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"Les Grâces Françoises - Music of the French Baroque"

Les Grâces

rec: June 3 - 5, 2010, Berkeley, CA, University of California (Hertz Hall)
MSR Classics - MSR 1396 (© 2011) (76'45")
Liner-notes: E; lyrics - translations: E
Cover & track-list

Nicolas BERNIER (1665-1734): Le Caffé, cantate avec simphonieabcd [1]; François COUPERIN (1668-1733): Neuvième Concert 'Ritratto dell'amore'bcd [3]; Jacques DUPHLY (1715-1789): La De Belombred [5]; Les grâcesd [5]; Menuets I & IId [5]; Marin MARAIS (1656-1728): Pièces de viole in a minor (prélude; allemande; courante; sarabande)cd [2]; Michel Pignolet DE MONTÉCLAIR (1667-1737): Ariane et Bachus, cantate avec simphonieabcd [4]

Sources: [1] Nicolas Bernier, Cantates françoises, 3e livre, c1711; [2] Marin Marais, Pièces de violes, 3e livre, 1711; [3] François Couperin, Les Goûts-réünis, 1724; [4] Michel Pignolet de Montéclair, Cantates à une et à deux voix avec simphonie, 3e livre, 1728; [5] Jacques Duphly, Pièces de clavecin, 3e livre, 1756

Jennifer Paulino, sopranoa; Annette Bauer, recorderb; Rebekah Ahrendt, viola da gambac; Jonathan Rhodes Lee, harpsichordd

Since the Middle Ages music has been one of the main occupations of the aristocracy. In the first decades of the 18th century this occupation extended to other echelons of society. Wealthy citizens liked to sing and play or to listen to music at their homes or in social gatherings. In France two genres were particularly popular, the sonata and the cantata. Their small scoring was excellently suited to the intimate surroundings of the salons of Paris and other towns. As a result large numbers of pieces in both genres were produced by the best composers of the time. The scoring reflects the instruments which were particularly loved, the transverse flute and the violin. The recorder still played a role, but became increasingly marginal.

The present disc includes several specimens from these two genres. The performers haven't made things easy for themselves by choosing from the best-known and most frequently recorded compositions as far as the instrumental repertoire is concerned. The gamba music of Marin Marais is present on many discs. One wonders why someone with an interest in French music of this period would want to hear just four pieces from a book which is easily available complete. The performance by Rebekah Ahrendt is alright, but not very engaging.

The same has to be said of the Neuvième ConcertLes Goûts-réünis which is played here on the recorder. Strictly speaking there is no objection against the use of the recorder. Couperin didn't specify the instruments to be used in his instrumental concerts. But when Couperin refers to performances he doesn't mention the recorder. These pieces were rather played on violin, viola da gamba, oboe and bassoon. The transverse flute was also often used in compositions like this. The recorder is not the most obvious choice, as it was increasingly marginalised, but also because of its limited dynamic possibilities. The latter is exactly one of the reasons that this performance is rather subdued and lacks expression. Annette Bauer's playing falls short in dynamic shades, and her interpretation is too restrained. This is no Italian music - although clearly influenced by it - but that doesn't mean a performance should be so bland as is the case here. Only recently I reviewed a disc with the German recorder player Dorothee Oberlinger who gives a quite different account of French music from the early 18th century.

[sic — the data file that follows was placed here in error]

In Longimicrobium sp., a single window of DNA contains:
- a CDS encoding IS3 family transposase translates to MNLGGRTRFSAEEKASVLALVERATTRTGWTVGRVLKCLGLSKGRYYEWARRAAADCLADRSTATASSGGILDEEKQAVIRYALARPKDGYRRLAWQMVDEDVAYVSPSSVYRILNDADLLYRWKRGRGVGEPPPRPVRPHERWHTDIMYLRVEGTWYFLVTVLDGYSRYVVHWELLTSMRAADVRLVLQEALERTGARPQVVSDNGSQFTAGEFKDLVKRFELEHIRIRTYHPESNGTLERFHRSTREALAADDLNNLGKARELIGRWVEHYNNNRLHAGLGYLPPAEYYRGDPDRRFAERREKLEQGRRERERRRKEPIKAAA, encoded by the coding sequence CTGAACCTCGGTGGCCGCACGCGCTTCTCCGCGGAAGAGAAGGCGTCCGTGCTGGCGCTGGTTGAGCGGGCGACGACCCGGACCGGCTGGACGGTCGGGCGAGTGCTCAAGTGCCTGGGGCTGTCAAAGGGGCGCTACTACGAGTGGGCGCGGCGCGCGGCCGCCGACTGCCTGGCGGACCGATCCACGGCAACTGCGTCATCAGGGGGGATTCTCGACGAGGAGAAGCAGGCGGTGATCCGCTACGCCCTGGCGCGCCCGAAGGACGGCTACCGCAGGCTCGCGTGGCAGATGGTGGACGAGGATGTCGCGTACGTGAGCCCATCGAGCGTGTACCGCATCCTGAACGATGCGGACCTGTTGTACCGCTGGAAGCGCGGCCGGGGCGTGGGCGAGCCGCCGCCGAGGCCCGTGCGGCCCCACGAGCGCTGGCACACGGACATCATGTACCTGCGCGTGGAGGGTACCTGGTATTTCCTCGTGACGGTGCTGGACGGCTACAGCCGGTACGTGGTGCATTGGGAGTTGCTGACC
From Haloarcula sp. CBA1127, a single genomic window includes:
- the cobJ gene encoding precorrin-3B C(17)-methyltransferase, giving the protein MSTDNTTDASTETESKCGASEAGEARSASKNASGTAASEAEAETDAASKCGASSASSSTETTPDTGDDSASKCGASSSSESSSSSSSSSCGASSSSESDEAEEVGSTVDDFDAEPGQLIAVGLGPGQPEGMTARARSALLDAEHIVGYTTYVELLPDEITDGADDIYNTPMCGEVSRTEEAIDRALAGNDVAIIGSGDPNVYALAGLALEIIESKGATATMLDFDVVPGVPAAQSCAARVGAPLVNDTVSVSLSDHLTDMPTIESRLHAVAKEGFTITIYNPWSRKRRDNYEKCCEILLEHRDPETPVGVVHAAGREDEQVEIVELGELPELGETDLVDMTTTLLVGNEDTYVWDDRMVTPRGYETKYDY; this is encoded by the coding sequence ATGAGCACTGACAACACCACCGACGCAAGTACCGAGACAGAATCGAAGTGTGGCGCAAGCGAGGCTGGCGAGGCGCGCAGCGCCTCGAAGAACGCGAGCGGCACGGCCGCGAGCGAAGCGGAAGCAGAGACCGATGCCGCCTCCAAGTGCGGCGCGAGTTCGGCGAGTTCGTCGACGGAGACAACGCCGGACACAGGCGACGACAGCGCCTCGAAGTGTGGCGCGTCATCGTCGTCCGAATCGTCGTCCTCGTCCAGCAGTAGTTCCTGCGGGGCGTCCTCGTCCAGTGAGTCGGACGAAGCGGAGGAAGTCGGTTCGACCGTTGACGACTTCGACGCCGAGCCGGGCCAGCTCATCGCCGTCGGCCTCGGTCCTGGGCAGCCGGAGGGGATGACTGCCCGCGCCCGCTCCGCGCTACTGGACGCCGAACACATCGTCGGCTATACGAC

This is a bit indicative of this disc as a whole. The three harpsichord pieces by Jacques Duphly are quite extroverted, but that doesn't really come off in Jonathan Rhodes Lee's performance. The tempi are slowish, and the articulation should have been sharper, with stronger contrasts between musical figures.

The two cantatas are the most interesting part of the programme. It begins with Le Caffé by Nicolas Bernier, which reflects the fashion of drinking coffee which had emerged in the last quarter of the 17th century. One wonders why Rebekah Ahrendt didn't choose Marais' saillie du Caffé, also from the third book. Jennifer Paulino has what it takes to sing such cantatas, but I would have liked her to use a little less vibrato, although it is not too obtrusive. Her quite extroverted approach conflicts with the too restrained playing of Annette Bauer. In this cantata the use of a recorder is more plausible than in Ariane et Bachus by Michel Pignolet de Montéclair. It is out of step with the first part which is quite dramatic expressing the anger of Ariane being left by Theseus. After that she is consoled by Bacchus who falls in love with her. The most commonly used instrument for illustrating love is the transverse flute. That would also have been a better choice because of the instrument's wider dynamic range and more differentiated colour palette. In this cantata I find Ms Paulino's vibrato more of a problem, and the ornamentation in the dacapo of the aria 'Regnez adorable mortelle' seems at odds with the aria's character indication tendre.

My enthusiasm for this disc is limited. The choice of repertoire is disappointing as far as the instrumental music is concerned. The cantatas are the main attraction, even though the performances are not top-notch.

Johan van Veen (© 2012)

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